A Way To Return The Constitution To The People

Read in your language:

“Recent rulings have heightened concerns that the U.S. Supreme Court is too powerful — and unaccountable in a way that harms its legitimacy.” Having citizens’ assemblies review Supreme Court decisions could restore faith in the system.

Robert Lempert in Noema Magazine: A well-functioning democracy requires strong, independent and legitimate federal courts. But recent rulings have heightened concerns that the U.S. Supreme Court is too powerful — and unaccountable in a way that harms its legitimacy. The ability to interpret the Constitution without any legal or institutional constraints grants nine individuals significant control over American life, perhaps more than any small group of unelected people ought to have. At present, the only recourse to exercises of perceived arbitrary power by the Supreme Court is a constitutional amendment — which requires ratification by three-quarters of the states — or for the political system to weaken, delegitimize or ignore the court, which is dangerous to the rule of law.

The Constitution provides the organizing framework for American’s political life — but the document needs to be interpreted, and the Constitution itself does not specify who has the final say in what it means. Since the beginning of the Republic, Americans have debated where the power of interpretation ought to lie. But over the years, we have settled on a system that invests extraordinary power in nine unelected individuals. In part, this is justified by arguing that Constitutional interpretation largely involves purely legal questions, rather than what are fundamentally political judgments about how to balance among competing values. In part, this system also persists because of a perceived lack of viable alternatives. This essay begins to explore how a recent innovation in governance — citizens’ assemblies — might open up new possibilities for addressing this long-standing challenge in American governance.

Congress does have significant powers over the court, with the authority to change the number of justices and to control the topics over which it has jurisdiction. But allowing Congress to exercise such power might give too much power to that branch of government, fatally weakening the court’s ability to act as a check on the political branches. The public may also be uninterested in granting lawmakers more power, given Congress’ current dysfunction. Term limits or other reforms to the composition of the court seem worthy but would be slow-acting at best and do not solve the fundamental problem: that, on occasion, constitutional interpretation necessarily requires value-laden and not purely legal judgments.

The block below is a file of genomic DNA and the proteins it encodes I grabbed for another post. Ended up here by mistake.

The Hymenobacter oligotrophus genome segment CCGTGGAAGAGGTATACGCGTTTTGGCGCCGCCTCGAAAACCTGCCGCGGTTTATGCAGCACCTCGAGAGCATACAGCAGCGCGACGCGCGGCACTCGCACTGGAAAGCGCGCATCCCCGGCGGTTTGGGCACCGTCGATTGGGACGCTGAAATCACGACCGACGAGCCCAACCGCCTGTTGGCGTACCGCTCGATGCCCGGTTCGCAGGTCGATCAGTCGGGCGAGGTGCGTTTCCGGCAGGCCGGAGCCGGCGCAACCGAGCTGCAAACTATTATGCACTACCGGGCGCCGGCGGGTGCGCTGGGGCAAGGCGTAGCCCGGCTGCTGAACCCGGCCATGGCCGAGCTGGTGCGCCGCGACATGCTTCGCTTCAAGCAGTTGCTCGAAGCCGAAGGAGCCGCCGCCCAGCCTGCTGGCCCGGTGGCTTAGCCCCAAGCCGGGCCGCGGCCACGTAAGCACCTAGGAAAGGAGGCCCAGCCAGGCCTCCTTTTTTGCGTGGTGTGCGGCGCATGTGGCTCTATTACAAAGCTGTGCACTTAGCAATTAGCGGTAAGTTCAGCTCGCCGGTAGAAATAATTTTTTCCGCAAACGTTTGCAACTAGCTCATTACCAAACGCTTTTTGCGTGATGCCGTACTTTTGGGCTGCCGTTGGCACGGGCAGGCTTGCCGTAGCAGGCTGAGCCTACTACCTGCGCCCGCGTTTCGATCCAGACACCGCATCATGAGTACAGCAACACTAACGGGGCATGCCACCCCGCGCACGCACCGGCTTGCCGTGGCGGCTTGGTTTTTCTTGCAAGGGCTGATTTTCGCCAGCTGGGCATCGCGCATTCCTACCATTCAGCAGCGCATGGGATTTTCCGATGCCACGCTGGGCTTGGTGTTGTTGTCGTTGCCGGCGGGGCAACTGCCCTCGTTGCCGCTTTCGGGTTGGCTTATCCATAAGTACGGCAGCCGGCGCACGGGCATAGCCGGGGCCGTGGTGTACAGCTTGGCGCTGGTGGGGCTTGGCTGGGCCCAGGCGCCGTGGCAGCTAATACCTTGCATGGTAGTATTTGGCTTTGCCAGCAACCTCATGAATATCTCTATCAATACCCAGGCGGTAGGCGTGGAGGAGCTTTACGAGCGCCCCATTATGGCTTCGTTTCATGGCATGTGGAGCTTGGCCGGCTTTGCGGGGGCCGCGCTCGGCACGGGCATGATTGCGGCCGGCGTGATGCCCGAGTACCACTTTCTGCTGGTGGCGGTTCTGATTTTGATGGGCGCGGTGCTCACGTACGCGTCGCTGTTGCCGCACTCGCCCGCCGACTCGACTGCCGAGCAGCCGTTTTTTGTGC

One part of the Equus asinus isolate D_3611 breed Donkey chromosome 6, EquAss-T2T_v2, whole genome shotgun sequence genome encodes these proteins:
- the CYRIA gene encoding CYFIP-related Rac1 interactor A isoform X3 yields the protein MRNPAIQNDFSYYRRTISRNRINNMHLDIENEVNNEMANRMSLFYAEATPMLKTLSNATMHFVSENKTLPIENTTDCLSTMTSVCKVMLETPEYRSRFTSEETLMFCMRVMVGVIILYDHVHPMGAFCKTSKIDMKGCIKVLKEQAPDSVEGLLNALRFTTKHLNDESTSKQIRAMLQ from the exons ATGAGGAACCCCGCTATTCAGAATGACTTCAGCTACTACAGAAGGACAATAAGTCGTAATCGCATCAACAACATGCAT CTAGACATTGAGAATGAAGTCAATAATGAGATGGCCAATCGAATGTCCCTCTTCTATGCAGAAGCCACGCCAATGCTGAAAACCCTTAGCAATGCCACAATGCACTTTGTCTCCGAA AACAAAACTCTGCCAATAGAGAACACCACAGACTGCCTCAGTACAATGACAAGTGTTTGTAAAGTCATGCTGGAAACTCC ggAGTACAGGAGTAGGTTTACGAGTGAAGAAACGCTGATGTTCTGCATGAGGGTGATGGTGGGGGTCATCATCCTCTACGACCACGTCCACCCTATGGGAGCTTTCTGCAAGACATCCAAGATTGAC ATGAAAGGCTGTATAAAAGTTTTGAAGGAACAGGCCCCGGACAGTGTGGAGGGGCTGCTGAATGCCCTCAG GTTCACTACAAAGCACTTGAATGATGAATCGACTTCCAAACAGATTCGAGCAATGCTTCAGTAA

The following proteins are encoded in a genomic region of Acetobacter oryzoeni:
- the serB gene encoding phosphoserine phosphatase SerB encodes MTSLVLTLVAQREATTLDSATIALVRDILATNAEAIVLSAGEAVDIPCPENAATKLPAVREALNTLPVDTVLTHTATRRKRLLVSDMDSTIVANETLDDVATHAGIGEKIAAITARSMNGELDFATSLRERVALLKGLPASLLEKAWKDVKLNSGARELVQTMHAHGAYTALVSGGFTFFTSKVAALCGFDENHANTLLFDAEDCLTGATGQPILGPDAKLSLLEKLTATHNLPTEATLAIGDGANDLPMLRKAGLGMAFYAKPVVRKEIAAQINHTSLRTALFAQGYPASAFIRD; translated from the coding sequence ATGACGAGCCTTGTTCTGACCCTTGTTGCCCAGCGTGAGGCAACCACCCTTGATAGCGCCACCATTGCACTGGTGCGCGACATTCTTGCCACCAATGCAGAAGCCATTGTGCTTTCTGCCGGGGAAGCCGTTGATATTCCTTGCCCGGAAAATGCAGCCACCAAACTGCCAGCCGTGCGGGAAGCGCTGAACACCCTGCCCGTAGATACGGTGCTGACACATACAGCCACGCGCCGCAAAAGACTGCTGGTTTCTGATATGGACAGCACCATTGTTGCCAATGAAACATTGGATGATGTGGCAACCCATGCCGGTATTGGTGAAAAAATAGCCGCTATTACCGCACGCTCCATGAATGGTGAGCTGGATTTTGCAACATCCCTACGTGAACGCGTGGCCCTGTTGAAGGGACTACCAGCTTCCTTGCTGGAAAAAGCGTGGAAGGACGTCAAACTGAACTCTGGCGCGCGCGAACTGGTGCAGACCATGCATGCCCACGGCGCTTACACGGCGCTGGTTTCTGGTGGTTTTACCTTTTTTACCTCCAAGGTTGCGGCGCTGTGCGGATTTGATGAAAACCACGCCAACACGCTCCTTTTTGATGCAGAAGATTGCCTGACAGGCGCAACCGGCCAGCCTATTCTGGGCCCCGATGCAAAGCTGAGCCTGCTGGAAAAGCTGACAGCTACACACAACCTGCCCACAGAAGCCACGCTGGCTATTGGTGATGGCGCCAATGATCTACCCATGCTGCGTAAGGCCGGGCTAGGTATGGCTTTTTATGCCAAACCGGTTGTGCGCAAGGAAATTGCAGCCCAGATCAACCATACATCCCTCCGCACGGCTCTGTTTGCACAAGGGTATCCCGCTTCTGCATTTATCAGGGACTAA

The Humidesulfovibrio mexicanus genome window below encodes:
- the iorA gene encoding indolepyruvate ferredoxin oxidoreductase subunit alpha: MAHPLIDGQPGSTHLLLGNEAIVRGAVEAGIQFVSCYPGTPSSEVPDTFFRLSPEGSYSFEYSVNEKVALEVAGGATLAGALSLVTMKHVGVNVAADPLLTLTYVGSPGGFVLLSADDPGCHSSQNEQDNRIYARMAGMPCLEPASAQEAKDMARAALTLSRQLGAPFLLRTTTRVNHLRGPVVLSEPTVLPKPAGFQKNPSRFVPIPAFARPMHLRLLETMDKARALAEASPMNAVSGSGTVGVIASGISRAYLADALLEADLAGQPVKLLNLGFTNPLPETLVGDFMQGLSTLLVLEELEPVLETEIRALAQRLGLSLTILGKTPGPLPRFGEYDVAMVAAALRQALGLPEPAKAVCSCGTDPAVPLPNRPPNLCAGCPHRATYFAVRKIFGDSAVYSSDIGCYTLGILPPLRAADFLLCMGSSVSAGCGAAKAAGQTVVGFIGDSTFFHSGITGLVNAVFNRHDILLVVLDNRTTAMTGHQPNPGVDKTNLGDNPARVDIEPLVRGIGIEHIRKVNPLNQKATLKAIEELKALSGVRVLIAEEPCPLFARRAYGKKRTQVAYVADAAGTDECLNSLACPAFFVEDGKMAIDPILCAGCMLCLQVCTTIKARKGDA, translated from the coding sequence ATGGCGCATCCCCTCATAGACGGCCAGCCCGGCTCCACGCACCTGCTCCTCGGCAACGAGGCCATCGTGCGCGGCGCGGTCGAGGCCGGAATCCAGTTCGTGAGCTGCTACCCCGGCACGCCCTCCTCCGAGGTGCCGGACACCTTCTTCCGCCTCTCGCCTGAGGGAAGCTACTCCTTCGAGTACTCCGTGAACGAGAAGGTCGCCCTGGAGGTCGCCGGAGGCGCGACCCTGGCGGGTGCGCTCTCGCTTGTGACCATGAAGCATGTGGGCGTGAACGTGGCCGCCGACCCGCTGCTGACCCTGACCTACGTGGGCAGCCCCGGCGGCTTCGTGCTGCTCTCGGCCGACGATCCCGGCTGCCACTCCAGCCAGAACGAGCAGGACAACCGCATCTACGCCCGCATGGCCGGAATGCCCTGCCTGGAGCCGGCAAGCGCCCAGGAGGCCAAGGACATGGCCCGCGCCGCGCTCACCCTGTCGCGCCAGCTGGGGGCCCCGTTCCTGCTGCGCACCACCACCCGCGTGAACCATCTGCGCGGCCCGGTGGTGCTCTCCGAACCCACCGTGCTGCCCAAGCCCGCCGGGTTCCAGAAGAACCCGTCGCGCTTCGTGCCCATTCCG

“The court’s unchecked ability to render final judgments risks turning the court into a judicial aristocracy without legitimacy from the people.”


Citizens’ assemblies, a new innovation in governance, may provide an answer. Similar in some ways to a jury, a citizens’ assembly is a body formed from randomly selected citizens who engage in structured deliberations that recognize multiple viewpoints, then move to consensus on important issues. Such assemblies differ from juries in having more participants, more structured deliberative processes and an ability to summon experts to inform them. Over the last several decades, experience with and understanding of such assemblies has grown substantially. We now have a much better understanding of how to best choose the membership and organize the proceedings in such assemblies so that diverse, representative groups of lay people can engage in informed, substantive deliberation and consensus-building to help resolve challenging societal issues.

A growing number of jurisdictions around the world have recently employed citizens’ assemblies to help resolve political dilemmas on topics ranging from city budgeting to constitutional amendments. These assemblies give voice to citizens on complex, value-laden topics outside of what can be the polarizing dynamics of electoral politics. They have, for instance, assembled a climate action plan for France, some parts of which the government used in a new climate law, and provided recommendations on abortion that Ireland used to amend its Constitution. Some states, such as California, use a citizens’ assembly-like process for legislative redistricting.

Citizens’ assemblies now seem a viable addition to the tools of democratic governance. In particular, they might prove useful in helping America address the challenge of allocating the power to interpret the Constitution. Most of the Supreme Court’s judgments are not controversial. But on some occasions, a court ruling regarding the constitutionality of some legislation or government action can have major implications on American life. (The court’s judgments regarding statutory interpretation can be addressed by Congress, so are not at issue here.) Citizens’ assemblies could provide a means to review such constitutional judgments.  While many details obviously need to be worked out, it’s worth exploring how such a process might work. More here.

Robert Lempert is currently serving as a principal researcher at the RAND Corporation and as a professor in the Pardee RAND Graduate School.